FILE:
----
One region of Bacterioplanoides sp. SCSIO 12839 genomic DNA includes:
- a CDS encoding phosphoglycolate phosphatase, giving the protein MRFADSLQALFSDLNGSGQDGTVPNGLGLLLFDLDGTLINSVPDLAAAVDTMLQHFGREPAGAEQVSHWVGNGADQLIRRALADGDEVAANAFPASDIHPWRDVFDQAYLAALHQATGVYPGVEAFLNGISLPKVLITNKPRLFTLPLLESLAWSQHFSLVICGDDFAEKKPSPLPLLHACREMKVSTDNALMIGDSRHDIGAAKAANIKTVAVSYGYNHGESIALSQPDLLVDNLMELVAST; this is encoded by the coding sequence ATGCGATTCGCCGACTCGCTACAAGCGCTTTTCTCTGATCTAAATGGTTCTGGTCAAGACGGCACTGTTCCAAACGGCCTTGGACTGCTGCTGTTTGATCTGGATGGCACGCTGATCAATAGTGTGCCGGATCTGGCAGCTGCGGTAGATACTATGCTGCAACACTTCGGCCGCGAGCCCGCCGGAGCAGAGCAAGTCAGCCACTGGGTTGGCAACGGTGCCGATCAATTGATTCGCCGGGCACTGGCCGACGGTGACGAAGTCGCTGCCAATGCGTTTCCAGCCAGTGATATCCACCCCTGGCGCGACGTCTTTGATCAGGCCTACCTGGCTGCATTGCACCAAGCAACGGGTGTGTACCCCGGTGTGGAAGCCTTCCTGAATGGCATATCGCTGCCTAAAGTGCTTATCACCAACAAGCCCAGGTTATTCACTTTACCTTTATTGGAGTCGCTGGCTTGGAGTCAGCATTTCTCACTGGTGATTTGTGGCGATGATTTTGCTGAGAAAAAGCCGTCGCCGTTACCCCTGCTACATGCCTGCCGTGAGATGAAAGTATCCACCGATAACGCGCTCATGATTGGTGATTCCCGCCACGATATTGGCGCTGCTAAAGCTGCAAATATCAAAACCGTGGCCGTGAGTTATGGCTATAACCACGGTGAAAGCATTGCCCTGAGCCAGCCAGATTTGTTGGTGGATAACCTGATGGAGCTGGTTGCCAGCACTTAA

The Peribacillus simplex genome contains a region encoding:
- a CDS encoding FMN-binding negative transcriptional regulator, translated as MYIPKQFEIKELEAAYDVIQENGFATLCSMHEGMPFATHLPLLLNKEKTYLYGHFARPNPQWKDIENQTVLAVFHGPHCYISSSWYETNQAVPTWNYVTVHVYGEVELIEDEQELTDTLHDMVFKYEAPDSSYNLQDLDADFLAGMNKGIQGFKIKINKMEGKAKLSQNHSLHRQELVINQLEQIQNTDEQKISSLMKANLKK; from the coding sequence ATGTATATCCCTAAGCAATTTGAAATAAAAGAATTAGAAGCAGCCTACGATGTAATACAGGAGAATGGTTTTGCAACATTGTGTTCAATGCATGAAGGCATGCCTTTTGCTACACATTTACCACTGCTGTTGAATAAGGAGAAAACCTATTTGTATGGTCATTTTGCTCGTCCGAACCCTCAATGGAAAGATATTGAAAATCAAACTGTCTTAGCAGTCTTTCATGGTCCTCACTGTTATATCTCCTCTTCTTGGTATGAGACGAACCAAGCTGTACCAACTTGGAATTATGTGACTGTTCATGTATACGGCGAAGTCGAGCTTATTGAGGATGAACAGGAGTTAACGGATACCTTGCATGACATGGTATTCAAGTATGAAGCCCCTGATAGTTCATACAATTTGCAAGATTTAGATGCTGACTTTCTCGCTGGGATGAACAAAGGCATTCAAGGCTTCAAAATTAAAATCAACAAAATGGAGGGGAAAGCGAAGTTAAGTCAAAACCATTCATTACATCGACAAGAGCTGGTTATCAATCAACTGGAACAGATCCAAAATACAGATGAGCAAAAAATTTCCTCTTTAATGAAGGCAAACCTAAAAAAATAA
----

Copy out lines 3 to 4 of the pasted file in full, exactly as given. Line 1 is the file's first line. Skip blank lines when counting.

The Peribacillus simplex genome contains a region encoding:
- a CDS encoding FMN-binding negative transcriptional regulator, translated as MYIPKQFEIKELEAAYDVIQENGFATLCSMHEGMPFATHLPLLLNKEKTYLYGHFARPNPQWKDIENQTVLAVFHGPHCYISSSWYETNQAVPTWNYVTVHVYGEVELIEDEQELTDTLHDMVFKYEAPDSSYNLQDLDADFLAGMNKGIQGFKIKINKMEGKAKLSQNHSLHRQELVINQLEQIQNTDEQKISSLMKANLKK; from the coding sequence ATGTATATCCCTAAGCAATTTGAAATAAAAGAATTAGAAGCAGCCTACGATGTAATACAGGAGAATGGTTTTGCAACATTGTGTTCAATGCATGAAGGCATGCCTTTTGCTACACATTTACCACTGCTGTTGAATAAGGAGAAAACCTATTTGTATGGTCATTTTGCTCGTCCGAACCCTCAATGGAAAGATATTGAAAATCAAACTGTCTTAGCAGTCTTTCATGGTCCTCACTGTTATATCTCCTCTTCTTGGTATGAGACGAACCAAGCTGTACCAACTTGGAATTATGTGACTGTTCATGTATACGGCGAAGTCGAGCTTATTGAGGATGAACAGGAGTTAACGGATACCTTGCATGACATGGTATTCAAGTATGAAGCCCCTGATAGTTCATACAATTTGCAAGATTTAGATGCTGACTTTCTCGCTGGGATGAACAAAGGCATTCAAGGCTTCAAAATTAAAATCAACAAAATGGAGGGGAAAGCGAAGTTAAGTCAAAACCATTCATTACATCGACAAGAGCTGGTTATCAATCAACTGGAACAGATCCAAAATACAGATGAGCAAAAAATTTCCTCTTTAATGAAGGCAAACCTAAAAAAATAA